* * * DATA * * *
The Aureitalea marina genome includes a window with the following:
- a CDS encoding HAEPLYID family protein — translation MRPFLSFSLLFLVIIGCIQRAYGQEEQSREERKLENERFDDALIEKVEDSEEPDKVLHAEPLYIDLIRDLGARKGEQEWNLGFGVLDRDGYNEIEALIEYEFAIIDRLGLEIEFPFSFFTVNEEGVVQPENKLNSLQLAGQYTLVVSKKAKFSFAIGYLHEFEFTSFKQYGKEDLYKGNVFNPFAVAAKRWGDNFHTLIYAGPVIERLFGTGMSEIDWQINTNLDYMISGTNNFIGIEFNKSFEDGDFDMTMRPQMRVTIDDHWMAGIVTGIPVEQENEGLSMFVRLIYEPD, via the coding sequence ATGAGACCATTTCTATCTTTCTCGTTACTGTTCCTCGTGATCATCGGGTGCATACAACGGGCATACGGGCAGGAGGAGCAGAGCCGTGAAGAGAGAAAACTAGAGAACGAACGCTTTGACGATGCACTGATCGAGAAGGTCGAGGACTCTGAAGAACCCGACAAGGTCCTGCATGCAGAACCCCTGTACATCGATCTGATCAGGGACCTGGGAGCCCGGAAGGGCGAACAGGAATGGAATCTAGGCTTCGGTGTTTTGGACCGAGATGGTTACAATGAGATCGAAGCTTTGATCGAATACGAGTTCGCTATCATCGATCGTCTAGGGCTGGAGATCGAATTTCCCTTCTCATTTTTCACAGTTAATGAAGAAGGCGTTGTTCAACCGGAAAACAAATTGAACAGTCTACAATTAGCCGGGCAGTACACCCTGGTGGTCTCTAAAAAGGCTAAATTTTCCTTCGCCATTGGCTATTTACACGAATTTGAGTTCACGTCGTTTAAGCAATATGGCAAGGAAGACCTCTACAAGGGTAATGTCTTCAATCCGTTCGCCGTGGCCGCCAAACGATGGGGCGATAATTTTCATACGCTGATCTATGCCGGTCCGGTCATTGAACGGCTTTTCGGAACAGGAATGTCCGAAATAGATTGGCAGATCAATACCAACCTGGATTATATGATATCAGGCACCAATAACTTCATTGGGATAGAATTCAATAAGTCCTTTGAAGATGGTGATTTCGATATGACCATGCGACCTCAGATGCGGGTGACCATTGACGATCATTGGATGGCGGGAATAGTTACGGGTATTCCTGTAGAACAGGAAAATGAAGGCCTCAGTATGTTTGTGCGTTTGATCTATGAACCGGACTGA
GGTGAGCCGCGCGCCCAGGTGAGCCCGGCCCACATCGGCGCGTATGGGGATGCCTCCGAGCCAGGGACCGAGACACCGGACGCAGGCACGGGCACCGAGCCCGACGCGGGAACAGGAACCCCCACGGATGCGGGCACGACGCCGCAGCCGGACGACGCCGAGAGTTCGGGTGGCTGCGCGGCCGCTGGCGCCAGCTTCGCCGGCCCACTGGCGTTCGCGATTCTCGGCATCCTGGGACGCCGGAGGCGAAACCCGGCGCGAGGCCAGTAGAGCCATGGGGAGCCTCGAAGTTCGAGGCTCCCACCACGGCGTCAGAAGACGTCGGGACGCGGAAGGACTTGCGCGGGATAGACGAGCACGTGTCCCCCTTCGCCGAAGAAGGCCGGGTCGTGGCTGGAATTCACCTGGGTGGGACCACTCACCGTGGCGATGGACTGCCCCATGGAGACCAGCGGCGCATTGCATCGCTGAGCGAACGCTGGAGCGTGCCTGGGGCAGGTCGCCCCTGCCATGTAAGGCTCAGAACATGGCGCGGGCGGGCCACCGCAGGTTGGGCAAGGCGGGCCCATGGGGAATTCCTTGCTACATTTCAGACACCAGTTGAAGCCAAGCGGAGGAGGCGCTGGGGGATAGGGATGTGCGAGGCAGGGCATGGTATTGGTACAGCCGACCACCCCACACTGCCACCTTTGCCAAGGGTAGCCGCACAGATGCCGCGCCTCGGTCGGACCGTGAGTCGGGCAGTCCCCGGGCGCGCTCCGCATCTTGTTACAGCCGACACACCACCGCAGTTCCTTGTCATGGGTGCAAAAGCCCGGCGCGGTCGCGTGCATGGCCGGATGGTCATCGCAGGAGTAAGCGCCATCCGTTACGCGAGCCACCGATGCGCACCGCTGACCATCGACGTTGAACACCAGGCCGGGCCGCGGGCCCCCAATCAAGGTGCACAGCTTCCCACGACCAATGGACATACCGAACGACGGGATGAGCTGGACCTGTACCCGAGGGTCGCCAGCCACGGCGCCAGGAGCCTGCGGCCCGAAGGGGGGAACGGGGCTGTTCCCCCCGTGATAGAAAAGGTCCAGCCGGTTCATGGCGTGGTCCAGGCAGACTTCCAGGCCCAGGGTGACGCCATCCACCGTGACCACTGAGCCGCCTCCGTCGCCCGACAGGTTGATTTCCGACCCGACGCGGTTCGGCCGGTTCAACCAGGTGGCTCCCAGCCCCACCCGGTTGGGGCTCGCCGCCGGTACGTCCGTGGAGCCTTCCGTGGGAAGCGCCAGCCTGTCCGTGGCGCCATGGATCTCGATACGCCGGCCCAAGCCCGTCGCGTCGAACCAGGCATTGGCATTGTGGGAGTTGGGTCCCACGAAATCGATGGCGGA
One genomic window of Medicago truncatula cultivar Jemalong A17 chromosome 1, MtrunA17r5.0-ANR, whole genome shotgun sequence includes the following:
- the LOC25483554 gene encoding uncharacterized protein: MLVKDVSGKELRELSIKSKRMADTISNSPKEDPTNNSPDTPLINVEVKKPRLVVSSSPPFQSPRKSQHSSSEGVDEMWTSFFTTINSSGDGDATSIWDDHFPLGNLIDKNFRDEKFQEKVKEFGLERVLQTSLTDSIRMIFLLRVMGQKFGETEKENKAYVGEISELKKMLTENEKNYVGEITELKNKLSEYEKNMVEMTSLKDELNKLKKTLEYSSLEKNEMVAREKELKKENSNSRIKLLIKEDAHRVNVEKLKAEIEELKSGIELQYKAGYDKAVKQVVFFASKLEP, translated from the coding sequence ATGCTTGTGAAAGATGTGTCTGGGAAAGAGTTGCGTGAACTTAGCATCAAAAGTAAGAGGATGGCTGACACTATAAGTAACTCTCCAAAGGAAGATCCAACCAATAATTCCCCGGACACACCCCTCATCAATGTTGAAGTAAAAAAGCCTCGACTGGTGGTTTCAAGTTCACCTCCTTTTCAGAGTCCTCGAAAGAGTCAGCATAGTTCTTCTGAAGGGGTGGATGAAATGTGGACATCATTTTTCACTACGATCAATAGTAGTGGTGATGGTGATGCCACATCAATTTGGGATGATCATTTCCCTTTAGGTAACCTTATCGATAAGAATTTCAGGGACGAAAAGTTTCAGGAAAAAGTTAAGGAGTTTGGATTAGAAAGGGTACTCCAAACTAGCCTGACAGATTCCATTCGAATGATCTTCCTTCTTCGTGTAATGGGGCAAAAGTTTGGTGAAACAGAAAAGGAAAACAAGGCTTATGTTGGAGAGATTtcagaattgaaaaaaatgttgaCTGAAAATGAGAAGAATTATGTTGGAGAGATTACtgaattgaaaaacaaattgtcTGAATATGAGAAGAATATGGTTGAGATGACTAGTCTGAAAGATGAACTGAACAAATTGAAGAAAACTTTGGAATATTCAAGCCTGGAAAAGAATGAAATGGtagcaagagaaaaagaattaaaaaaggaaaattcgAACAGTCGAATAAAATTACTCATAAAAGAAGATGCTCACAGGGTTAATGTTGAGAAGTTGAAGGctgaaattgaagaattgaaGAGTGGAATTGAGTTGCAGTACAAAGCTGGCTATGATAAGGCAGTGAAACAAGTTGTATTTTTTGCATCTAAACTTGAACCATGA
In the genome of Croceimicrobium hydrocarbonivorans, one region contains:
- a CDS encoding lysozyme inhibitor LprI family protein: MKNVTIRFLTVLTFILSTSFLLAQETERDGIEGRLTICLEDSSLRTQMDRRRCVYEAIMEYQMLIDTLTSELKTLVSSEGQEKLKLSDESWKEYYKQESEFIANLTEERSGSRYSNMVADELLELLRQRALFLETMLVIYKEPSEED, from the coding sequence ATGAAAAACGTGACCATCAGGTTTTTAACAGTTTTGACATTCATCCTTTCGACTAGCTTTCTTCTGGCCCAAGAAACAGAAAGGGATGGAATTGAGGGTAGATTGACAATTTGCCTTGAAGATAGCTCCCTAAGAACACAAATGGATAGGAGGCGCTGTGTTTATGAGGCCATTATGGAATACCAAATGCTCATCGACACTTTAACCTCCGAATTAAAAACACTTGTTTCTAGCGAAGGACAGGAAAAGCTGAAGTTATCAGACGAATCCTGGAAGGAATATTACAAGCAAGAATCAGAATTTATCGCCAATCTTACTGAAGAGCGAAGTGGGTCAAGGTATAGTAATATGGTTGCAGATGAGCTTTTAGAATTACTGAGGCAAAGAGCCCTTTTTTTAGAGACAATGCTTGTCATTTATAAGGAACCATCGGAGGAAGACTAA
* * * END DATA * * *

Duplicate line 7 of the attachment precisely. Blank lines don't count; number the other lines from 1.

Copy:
- a CDS encoding lysozyme inhibitor LprI family protein: MKNVTIRFLTVLTFILSTSFLLAQETERDGIEGRLTICLEDSSLRTQMDRRRCVYEAIMEYQMLIDTLTSELKTLVSSEGQEKLKLSDESWKEYYKQESEFIANLTEERSGSRYSNMVADELLELLRQRALFLETMLVIYKEPSEED, from the coding sequence ATGAAAAACGTGACCATCAGGTTTTTAACAGTTTTGACATTCATCCTTTCGACTAGCTTTCTTCTGGCCCAAGAAACAGAAAGGGATGGAATTGAGGGTAGATTGACAATTTGCCTTGAAGATAGCTCCCTAAGAACACAAATGGATAGGAGGCGCTGTGTTTATGAGGCCATTATGGAATACCAAATGCTCATCGACACTTTAACCTCCGAATTAAAAACACTTGTTTCTAGCGAAGGACAGGAAAAGCTGAAGTTATCAGACGAATCCTGGAAGGAATATTACAAGCAAGAATCAGAATTTATCGCCAATCTTACTGAAGAGCGAAGTGGGTCAAGGTATAGTAATATGGTTGCAGATGAGCTTTTAGAATTACTGAGGCAAAGAGCCCTTTTTTTAGAGACAATGCTTGTCATTTATAAGGAACCATCGGAGGAAGACTAA